entertainment

Why is this accused rapist headlining music festivals?

R. Kelly accused of rape
R. Kelly

Who remembers R. Kelly?

You know – American singer/songwriter, bigtime record producer? One of the most well-known artists of the 90s? The guy responsible for hits such as Ignition (Remix), Bump n Grind and I Believe I Can Fly – songs that are, two decades later, still being played in nightclubs across the world.

The man has released 12 solo albums, as well as collaboration albums with Jay-Z, and has sold a casual 60 million albums worldwide. He’s just released a whole new album, named Black Panties, which is going gangbusters in the music charts. He also recently headlined the Pitchfork Music Festival in the US.

People are loving his new album and critics are mostly lauding his genius and calling it a major success.

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Oh, and by the way, he’s also been convicted of a raft of criminal offences, charged with producing child pornography and has been accused several times of raping underage girls. Wait, what?

There have always been rumours about R. Kelly. Ask people about them and they’ll say “Yeah… Didn’t he pee on a girl once or something? Wasn’t he married to that Aaliyah singer? Whatever, I loved him in Space Jam!”

In actual fact, Kelly was charged (and later acquitted because the victim changed her testimony) with producing child pornography because a video surfaced of him raping and urinating on a young girl who had just finished the 8th grade.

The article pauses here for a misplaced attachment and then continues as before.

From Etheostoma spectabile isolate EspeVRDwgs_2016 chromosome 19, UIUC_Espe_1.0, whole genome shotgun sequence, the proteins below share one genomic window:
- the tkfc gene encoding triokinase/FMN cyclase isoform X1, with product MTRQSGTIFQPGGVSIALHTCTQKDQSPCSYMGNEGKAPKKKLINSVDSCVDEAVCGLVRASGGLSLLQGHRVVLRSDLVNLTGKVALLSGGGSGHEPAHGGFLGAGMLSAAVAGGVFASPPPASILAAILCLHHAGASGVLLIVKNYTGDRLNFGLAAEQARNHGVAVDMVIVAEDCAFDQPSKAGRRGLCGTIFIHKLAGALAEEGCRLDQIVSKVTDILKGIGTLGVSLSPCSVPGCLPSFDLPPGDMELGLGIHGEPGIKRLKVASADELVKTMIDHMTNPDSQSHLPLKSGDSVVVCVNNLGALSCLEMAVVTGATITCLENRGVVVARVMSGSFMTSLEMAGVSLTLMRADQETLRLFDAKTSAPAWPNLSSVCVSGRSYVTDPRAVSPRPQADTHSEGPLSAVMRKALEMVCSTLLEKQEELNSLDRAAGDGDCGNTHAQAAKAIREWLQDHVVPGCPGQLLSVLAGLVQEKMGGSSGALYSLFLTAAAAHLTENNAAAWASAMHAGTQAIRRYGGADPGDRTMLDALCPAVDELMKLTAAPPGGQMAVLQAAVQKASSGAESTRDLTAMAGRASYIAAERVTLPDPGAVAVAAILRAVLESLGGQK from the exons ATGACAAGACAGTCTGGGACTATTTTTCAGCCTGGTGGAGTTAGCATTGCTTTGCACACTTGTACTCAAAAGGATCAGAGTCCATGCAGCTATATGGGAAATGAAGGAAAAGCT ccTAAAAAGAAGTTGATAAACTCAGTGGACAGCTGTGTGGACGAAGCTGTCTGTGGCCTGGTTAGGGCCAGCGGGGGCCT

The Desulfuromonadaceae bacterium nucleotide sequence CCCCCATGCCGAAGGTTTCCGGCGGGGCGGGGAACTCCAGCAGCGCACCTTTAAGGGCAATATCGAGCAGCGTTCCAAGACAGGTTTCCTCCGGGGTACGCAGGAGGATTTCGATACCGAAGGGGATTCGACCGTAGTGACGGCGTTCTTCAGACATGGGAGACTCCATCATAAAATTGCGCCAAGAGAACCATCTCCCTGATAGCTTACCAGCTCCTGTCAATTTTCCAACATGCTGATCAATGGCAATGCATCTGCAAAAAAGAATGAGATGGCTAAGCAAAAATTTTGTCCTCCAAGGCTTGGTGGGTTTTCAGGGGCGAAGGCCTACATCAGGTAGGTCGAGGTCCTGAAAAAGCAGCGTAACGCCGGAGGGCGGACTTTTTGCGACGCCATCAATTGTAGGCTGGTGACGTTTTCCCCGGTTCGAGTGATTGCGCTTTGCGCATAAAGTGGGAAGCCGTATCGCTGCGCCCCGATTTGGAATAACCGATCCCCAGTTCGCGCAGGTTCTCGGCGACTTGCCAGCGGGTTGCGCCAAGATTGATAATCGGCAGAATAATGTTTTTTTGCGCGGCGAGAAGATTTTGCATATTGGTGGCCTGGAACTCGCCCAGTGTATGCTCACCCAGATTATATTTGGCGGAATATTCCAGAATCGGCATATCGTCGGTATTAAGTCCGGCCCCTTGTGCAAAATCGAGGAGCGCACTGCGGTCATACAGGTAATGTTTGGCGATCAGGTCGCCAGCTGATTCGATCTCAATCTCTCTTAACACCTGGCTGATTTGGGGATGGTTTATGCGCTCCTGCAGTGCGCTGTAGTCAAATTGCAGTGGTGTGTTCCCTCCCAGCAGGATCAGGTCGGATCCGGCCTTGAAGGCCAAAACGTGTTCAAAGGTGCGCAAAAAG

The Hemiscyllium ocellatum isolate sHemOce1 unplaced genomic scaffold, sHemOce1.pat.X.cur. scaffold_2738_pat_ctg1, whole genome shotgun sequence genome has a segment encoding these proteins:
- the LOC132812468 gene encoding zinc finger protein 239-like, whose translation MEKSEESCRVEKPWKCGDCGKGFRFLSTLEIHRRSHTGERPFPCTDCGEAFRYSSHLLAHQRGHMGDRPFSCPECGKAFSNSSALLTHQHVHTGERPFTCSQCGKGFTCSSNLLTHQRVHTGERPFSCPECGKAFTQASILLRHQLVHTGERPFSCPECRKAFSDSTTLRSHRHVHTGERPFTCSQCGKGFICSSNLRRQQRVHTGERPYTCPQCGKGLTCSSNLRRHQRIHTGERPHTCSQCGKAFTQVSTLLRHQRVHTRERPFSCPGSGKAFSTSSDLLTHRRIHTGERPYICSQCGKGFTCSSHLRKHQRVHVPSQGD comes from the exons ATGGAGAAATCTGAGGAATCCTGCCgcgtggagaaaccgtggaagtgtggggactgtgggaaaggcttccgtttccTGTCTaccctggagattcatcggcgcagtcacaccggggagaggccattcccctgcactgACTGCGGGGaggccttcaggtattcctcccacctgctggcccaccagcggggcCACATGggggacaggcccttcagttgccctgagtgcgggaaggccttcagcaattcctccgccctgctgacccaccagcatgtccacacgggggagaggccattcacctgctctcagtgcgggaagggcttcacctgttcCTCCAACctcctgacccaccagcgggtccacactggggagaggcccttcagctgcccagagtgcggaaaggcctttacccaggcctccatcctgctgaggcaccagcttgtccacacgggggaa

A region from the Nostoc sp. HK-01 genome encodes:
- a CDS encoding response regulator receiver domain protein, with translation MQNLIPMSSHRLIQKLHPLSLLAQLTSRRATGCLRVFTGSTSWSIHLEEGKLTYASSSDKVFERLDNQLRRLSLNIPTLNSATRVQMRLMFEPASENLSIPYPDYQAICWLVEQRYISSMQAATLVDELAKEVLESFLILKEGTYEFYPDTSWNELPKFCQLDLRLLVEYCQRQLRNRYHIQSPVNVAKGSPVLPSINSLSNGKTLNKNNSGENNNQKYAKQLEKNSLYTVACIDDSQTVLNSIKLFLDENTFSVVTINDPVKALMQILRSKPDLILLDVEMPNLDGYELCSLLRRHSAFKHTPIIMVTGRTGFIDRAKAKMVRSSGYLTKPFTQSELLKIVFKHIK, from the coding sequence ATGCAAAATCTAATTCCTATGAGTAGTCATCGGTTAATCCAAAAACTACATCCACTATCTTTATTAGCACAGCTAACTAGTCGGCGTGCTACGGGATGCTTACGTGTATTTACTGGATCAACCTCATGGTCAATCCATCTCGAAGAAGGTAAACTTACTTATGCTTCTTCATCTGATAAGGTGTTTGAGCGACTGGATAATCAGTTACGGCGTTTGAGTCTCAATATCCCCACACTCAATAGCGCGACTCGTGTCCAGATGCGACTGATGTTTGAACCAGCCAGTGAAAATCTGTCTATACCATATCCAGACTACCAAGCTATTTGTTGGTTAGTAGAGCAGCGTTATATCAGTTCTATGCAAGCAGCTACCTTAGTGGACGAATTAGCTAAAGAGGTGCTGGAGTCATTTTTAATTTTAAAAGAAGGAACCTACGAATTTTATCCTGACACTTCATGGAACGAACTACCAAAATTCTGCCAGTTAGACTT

R. Kelly accused of rape
Aaliyah’s first album “Age Aint Nothing But a Number”. That’s R. Kelly in the background. She had just turned 15.

He began a relationship with the late singer Aaliyah when she was 14 and secretly married her when she was 15. When her parents found out, the pair had the marriage annulled based on the fact it was illegal (you know, because she was just a child). He was 34 at the time.

There were countless more accusations of rape and predatory behaviour against young girls. There were numerous tapes of him engaging in sexual acts with minors, while no formal conviction was recorded.

So why doesn’t anyone seem to know about it? How is this guy still making a fortune in the music industry? Why are we buying his songs?

Part of the answer may be that these stories were broken before online news existed.

All the reporting done at the time about the allegations against R. Kelly was in print. And in today’s day and age, when you want to know something about someone, you Google it – but you can’t Google old printed newspaper articles. So the official records about R. Kelly have remained rumour only, and that’s if they’re mentioned at all.

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That’s why one frustrated reporter is speaking out.

Jim DeRogatis is a former music journalist with the Chicago Sun Times. He was the man who initially broke the story in 2002 that R. Kelly was alleged to be having sex with underage girls. He has covered the story in detail since then, including interviewing dozens of young women whose lives he says were ruined by the singer.

This week, DeRogatis gave an interview to US website Village Voice, in which he expressed his frustration at the fact nobody seems to care about R. Kelly’s documented predatory past. He spoke about how the silence of entire families appear to have been bought in out of court settlements. One girl tried to kill herself. Other victims continue to call DeRogatis to this day, weeping at the injustice of it all.

In the interview, DeRogatis explained that he came across the story nearly 15 years ago, after he received a tip-off via anonymous fax about some charges that had been filed in court against R.Kelly. He looked into the charges, and what he read, he said, was “stomach-churning”: